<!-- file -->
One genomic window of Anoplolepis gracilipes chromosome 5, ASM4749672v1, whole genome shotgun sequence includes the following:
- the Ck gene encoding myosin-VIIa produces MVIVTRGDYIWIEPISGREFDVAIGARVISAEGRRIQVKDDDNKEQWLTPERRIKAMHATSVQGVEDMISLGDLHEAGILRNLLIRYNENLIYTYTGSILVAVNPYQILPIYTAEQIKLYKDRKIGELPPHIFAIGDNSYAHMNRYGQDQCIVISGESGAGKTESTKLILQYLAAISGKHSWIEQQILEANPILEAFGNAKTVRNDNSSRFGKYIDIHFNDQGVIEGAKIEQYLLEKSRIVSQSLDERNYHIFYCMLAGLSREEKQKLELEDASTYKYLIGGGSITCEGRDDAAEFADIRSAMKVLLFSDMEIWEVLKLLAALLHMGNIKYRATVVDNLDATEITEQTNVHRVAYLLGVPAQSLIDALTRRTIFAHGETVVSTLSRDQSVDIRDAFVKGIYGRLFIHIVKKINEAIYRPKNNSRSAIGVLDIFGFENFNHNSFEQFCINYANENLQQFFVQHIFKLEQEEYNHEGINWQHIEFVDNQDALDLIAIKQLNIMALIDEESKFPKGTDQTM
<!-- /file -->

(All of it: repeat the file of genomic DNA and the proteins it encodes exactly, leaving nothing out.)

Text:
One genomic window of Anoplolepis gracilipes chromosome 5, ASM4749672v1, whole genome shotgun sequence includes the following:
- the Ck gene encoding myosin-VIIa produces MVIVTRGDYIWIEPISGREFDVAIGARVISAEGRRIQVKDDDNKEQWLTPERRIKAMHATSVQGVEDMISLGDLHEAGILRNLLIRYNENLIYTYTGSILVAVNPYQILPIYTAEQIKLYKDRKIGELPPHIFAIGDNSYAHMNRYGQDQCIVISGESGAGKTESTKLILQYLAAISGKHSWIEQQILEANPILEAFGNAKTVRNDNSSRFGKYIDIHFNDQGVIEGAKIEQYLLEKSRIVSQSLDERNYHIFYCMLAGLSREEKQKLELEDASTYKYLIGGGSITCEGRDDAAEFADIRSAMKVLLFSDMEIWEVLKLLAALLHMGNIKYRATVVDNLDATEITEQTNVHRVAYLLGVPAQSLIDALTRRTIFAHGETVVSTLSRDQSVDIRDAFVKGIYGRLFIHIVKKINEAIYRPKNNSRSAIGVLDIFGFENFNHNSFEQFCINYANENLQQFFVQHIFKLEQEEYNHEGINWQHIEFVDNQDALDLIAIKQLNIMALIDEESKFPKGTDQTM